INTERNATIONAL WOMEN’S DAY: THE GENDER AGENDA GAINING MOMENTUM. BY FUNMI FALANA

International Women’s Day is an annual event held on March 8 every year to celebrate women and their achievements. It is also designed to sensitize people to the rights and plights of women globally. The first international women’s day took place on March 19, 1911. The International Women’s Day wa

s later moved to March 8, in 1913.

In 1977, the United Nations General Assembly invited mem

ber states to proclaim March 8 as a UN day for women’s rights and international peace with the aim of assisting nations globally to eliminate inequality and discrimination against women. Since then, member states including Nigeria, have continued to celebrate this event annually. Thirty five years after this declaration it is desirable to appraise how well Nigeria has done in this area of bridging the gender gap!

There is no doubt that little has been achieved in this area. Save for the judiciary where women are visibly represented there is no doubt that on the general note in this nation women still make a very small percentage of those serving on decision-making bodies at national and state levels.

Article 13 of the African Charter on Human and Peoples’ Rights, Article 7 of the Convention of Elimination of All Forms of Discrimination Against Women (CEDAW) and the Protocol to African Charter on the rights of women all provide that women shall have right to equal participation in public offices and hold same on equal terms with their male counterparts. Section 42 of the 1999 Constitution of Federal Republic of Nigeria and Articles 2 and 3 of the African Charter also provide that no person shall be discriminated against on the basis of sex.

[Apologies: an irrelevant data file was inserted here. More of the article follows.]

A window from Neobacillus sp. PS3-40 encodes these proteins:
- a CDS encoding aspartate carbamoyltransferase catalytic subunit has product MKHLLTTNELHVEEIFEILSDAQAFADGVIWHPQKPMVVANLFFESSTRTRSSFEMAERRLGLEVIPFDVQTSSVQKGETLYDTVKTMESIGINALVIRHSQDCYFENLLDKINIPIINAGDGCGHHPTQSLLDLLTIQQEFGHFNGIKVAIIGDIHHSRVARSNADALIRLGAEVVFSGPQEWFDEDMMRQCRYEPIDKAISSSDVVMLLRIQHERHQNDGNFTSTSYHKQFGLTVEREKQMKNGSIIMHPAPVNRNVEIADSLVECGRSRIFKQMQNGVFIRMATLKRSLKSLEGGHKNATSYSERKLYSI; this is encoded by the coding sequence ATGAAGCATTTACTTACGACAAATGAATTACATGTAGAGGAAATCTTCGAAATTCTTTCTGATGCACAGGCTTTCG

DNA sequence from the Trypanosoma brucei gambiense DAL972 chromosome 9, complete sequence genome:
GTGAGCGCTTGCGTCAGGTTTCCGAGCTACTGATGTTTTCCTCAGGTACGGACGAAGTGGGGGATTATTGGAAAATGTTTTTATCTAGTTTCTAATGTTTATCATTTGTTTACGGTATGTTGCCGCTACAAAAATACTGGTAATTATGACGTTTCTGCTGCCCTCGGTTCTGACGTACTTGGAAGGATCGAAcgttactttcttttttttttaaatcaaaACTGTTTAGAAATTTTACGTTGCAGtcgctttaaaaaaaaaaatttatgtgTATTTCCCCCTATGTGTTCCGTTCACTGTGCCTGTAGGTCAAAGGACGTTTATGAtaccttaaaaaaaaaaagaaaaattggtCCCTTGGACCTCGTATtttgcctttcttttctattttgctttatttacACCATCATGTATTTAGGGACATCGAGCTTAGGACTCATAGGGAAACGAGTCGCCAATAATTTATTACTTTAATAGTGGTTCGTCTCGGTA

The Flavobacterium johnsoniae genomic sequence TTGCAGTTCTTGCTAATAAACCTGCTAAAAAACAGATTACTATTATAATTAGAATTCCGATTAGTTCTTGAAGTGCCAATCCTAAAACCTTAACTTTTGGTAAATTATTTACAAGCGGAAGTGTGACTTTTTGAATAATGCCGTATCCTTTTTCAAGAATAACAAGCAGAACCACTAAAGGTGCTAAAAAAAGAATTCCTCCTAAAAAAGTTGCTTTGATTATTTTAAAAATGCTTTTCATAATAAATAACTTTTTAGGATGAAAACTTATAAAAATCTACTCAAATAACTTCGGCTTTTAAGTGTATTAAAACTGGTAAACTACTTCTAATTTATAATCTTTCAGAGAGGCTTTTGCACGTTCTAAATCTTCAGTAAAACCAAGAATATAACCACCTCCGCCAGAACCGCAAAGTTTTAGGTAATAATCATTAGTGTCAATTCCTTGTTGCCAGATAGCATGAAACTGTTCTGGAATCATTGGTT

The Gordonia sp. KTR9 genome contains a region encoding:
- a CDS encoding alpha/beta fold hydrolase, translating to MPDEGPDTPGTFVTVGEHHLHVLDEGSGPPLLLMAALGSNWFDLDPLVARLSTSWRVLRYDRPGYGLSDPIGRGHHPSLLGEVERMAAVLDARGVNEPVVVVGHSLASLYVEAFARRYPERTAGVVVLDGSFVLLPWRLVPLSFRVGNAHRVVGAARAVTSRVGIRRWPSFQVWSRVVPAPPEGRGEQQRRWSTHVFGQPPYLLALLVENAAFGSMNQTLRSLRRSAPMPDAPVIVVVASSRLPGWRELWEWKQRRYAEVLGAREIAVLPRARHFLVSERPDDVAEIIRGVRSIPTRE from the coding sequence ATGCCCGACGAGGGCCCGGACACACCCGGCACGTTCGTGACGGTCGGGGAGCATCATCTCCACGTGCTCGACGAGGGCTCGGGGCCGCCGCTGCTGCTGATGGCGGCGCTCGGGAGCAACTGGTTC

Regrettably, under the present political dispensation, out of 42 Ministers only 11 are women. In the 36 States no State has up to 5 women in their State Executive Cabinets and out of the 36 Electoral Resident Commissioners nominated in 2011 only 3 are women! The struggle for gender equality is far from being won. Only a little progress has been made. Apart from the fact that women are not present in equal numbers in public offices, violence against women both in public and domestic settings have continued to increase. Cases of rape and spousal murder have become very rampant in our society. A visit to Kirikiri prison recently showed that about 70% of men are awaiting trial for the alleged murder of their spouses during violence in the home.

The United Nations Theme for this year International Women’s Day is “The Gender Agenda: Gaining Momentum.” The focus of this year’s celebration is on improving the citizenship and status of women globally through greater equality in legislative rights. The struggle for the domestication of the protocol on the African Charter on the right of women, which provide extensively for the rights of women, puts Nigeria on the right course in the celebration of this year’s event.